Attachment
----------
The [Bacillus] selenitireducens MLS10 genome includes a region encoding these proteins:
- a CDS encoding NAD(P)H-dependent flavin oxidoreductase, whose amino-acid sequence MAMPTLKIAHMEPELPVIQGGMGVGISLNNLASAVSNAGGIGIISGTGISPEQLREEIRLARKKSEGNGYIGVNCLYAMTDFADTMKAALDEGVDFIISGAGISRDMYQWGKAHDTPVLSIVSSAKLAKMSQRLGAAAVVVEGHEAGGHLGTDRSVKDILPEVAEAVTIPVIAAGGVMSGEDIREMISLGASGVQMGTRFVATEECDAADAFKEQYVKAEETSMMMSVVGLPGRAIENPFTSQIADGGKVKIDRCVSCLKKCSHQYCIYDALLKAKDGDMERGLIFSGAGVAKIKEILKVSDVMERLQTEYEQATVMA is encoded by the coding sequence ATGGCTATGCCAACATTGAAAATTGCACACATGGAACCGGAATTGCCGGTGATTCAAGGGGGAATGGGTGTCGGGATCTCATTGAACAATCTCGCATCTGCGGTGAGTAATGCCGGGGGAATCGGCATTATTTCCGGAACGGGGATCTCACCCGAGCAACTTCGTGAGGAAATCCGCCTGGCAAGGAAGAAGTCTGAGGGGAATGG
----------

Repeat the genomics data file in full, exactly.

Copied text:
The [Bacillus] selenitireducens MLS10 genome includes a region encoding these proteins:
- a CDS encoding NAD(P)H-dependent flavin oxidoreductase, whose amino-acid sequence MAMPTLKIAHMEPELPVIQGGMGVGISLNNLASAVSNAGGIGIISGTGISPEQLREEIRLARKKSEGNGYIGVNCLYAMTDFADTMKAALDEGVDFIISGAGISRDMYQWGKAHDTPVLSIVSSAKLAKMSQRLGAAAVVVEGHEAGGHLGTDRSVKDILPEVAEAVTIPVIAAGGVMSGEDIREMISLGASGVQMGTRFVATEECDAADAFKEQYVKAEETSMMMSVVGLPGRAIENPFTSQIADGGKVKIDRCVSCLKKCSHQYCIYDALLKAKDGDMERGLIFSGAGVAKIKEILKVSDVMERLQTEYEQATVMA is encoded by the coding sequence ATGGCTATGCCAACATTGAAAATTGCACACATGGAACCGGAATTGCCGGTGATTCAAGGGGGAATGGGTGTCGGGATCTCATTGAACAATCTCGCATCTGCGGTGAGTAATGCCGGGGGAATCGGCATTATTTCCGGAACGGGGATCTCACCCGAGCAACTTCGTGAGGAAATCCGCCTGGCAAGGAAGAAGTCTGAGGGGAATGG